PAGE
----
When the character of Kim Wexler showed her independence in Season 2 of Better Call Saul by wanting to work for herself and not becoming the legal partner of her friend and part-time lover Jimmy McGill, it was completely accurate to hail Rhea Seehorn's character as a feminist hero. While Kim is a feminist in the purest sense of the word — as in, she's a person who believes that she is equal to all people, regardless of her gender — perhaps what made Kim in Season 2 of Better Call Saul such a revelation had less to do with her being a feminist and more to do with her being a fully developed and extremely convincing female character. At least, that's what Seehorn seems to think when discussing Better Call Saul Season 3.
In an interview with Bustle, Seehorn talks about how appreciative she was of the plethora of think pieces that were written about Kim being a feminist during Season 2 of Better Call Saul. "I was so flattered by some of the articles that came out — both from critics and fans — about it being one of the most feminist characters on television," Seehorn says. Yet, with Season 3 premiering on Monday, April 10, don't expect the series to be actively following up on this idea of Kim being a feminist.
Instead, Seehorn says the focus of the writers of Better Call Saul is to keep Kim true to herself. "I'm very lucky that I have a staff of writers that are extremely protective of Kim remaining Kim," she says. Because while the interpretations of Kim being a feminist were great, Seehorn says, "I was so excited by the fact that that wasn't at all the agenda and how refreshing and lovely it was that [the writers] simply left out things that normally are just the norm for a female character."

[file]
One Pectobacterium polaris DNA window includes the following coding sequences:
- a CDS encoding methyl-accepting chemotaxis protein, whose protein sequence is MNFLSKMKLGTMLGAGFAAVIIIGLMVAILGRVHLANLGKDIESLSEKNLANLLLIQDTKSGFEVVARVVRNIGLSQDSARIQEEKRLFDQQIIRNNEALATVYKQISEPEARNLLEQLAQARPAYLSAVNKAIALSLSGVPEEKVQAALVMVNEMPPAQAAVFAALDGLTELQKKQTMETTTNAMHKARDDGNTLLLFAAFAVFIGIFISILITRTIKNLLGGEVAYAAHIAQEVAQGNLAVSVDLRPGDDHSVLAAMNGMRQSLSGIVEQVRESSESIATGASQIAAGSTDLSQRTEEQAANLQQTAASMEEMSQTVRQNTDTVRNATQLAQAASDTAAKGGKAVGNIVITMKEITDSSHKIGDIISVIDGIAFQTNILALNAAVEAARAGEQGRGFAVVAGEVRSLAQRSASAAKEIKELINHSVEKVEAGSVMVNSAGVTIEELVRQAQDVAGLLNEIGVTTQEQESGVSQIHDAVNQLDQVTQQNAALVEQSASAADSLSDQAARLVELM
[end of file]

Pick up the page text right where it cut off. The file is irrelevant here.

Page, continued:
For example? "Like, having a character in her 30s that does not have children and is not married and that doesn't seem to be an issue," Seehorn says. "It's not brought up. It's neither here nor there. It is not the point for her. It is not the issue for her. Nor do we have to have a flashback about how damaged she is to make sure you're OK with the fact that she doesn't have kids and doesn't keep tapping her watch whenever she's around Jimmy."
In regard to Kim's relationship with Jimmy, Seehorn recognizes that their dynamic may be another reason her character is such a breath of fresh air. "I'm very much more the stereotypical 'man' as far as the relationship roles," Seehorn says about Kim. "Jimmy is more emotional, more reactive, wants to talk everything out, and thinks everything is personal and Kim's very project-oriented. Very just, 'Slow it down, here's the problem, here's the solution' kind of thing."
Although Kim and Jimmy's relationship may be unconventional — at least when it comes to TV — Seehorn notes how many people have praised its believability. "I love that people have responded so well to thinking that this relationship seems like a real relationship — albeit with two very strange people that have some major challenges," she says laughing. "[Viewers] believe that this 10-year love and foundation of a friendship and romantic relationship is there, partially because the characters are allowed to argue. And you don't always see a woman being allowed to just be mad and leave the room. Or not make things palatable for the man and I do get to do that." Seehorn also says that Jimmy and Kim's foundation is "not so shakeable that she can't say, 'I'm working, can you just get out of my way?' And it actually makes our hero/antihero smarter and cooler that he loves a woman like that."